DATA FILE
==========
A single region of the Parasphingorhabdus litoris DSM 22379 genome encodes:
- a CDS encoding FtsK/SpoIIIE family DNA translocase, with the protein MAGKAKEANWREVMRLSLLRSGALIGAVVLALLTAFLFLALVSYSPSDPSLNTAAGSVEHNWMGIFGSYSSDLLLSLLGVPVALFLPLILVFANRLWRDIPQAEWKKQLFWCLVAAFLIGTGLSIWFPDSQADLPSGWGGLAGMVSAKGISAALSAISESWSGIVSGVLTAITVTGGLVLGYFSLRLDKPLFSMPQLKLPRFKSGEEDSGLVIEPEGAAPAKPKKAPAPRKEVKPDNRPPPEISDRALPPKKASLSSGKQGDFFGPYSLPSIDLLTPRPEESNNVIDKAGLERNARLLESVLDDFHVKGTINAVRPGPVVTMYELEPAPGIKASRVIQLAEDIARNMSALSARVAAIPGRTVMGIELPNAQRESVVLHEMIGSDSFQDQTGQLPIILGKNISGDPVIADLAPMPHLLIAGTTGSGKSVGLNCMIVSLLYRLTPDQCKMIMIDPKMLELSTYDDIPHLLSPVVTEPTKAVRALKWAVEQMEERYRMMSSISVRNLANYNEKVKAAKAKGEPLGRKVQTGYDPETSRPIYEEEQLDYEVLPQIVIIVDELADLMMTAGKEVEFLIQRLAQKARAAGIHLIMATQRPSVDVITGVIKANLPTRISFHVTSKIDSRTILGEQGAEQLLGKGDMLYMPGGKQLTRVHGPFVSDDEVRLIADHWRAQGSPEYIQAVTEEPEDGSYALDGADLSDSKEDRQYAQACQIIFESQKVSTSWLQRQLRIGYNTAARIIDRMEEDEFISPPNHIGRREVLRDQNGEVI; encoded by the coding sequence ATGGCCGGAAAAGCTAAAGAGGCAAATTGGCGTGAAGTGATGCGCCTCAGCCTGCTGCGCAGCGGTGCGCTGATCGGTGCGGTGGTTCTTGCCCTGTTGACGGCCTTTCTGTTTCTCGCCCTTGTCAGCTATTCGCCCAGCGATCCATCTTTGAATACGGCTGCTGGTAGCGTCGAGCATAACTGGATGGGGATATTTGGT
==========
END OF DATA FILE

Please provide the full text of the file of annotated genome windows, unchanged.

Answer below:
A single region of the Parasphingorhabdus litoris DSM 22379 genome encodes:
- a CDS encoding FtsK/SpoIIIE family DNA translocase, with the protein MAGKAKEANWREVMRLSLLRSGALIGAVVLALLTAFLFLALVSYSPSDPSLNTAAGSVEHNWMGIFGSYSSDLLLSLLGVPVALFLPLILVFANRLWRDIPQAEWKKQLFWCLVAAFLIGTGLSIWFPDSQADLPSGWGGLAGMVSAKGISAALSAISESWSGIVSGVLTAITVTGGLVLGYFSLRLDKPLFSMPQLKLPRFKSGEEDSGLVIEPEGAAPAKPKKAPAPRKEVKPDNRPPPEISDRALPPKKASLSSGKQGDFFGPYSLPSIDLLTPRPEESNNVIDKAGLERNARLLESVLDDFHVKGTINAVRPGPVVTMYELEPAPGIKASRVIQLAEDIARNMSALSARVAAIPGRTVMGIELPNAQRESVVLHEMIGSDSFQDQTGQLPIILGKNISGDPVIADLAPMPHLLIAGTTGSGKSVGLNCMIVSLLYRLTPDQCKMIMIDPKMLELSTYDDIPHLLSPVVTEPTKAVRALKWAVEQMEERYRMMSSISVRNLANYNEKVKAAKAKGEPLGRKVQTGYDPETSRPIYEEEQLDYEVLPQIVIIVDELADLMMTAGKEVEFLIQRLAQKARAAGIHLIMATQRPSVDVITGVIKANLPTRISFHVTSKIDSRTILGEQGAEQLLGKGDMLYMPGGKQLTRVHGPFVSDDEVRLIADHWRAQGSPEYIQAVTEEPEDGSYALDGADLSDSKEDRQYAQACQIIFESQKVSTSWLQRQLRIGYNTAARIIDRMEEDEFISPPNHIGRREVLRDQNGEVI; encoded by the coding sequence ATGGCCGGAAAAGCTAAAGAGGCAAATTGGCGTGAAGTGATGCGCCTCAGCCTGCTGCGCAGCGGTGCGCTGATCGGTGCGGTGGTTCTTGCCCTGTTGACGGCCTTTCTGTTTCTCGCCCTTGTCAGCTATTCGCCCAGCGATCCATCTTTGAATACGGCTGCTGGTAGCGTCGAGCATAACTGGATGGGGATATTTGGT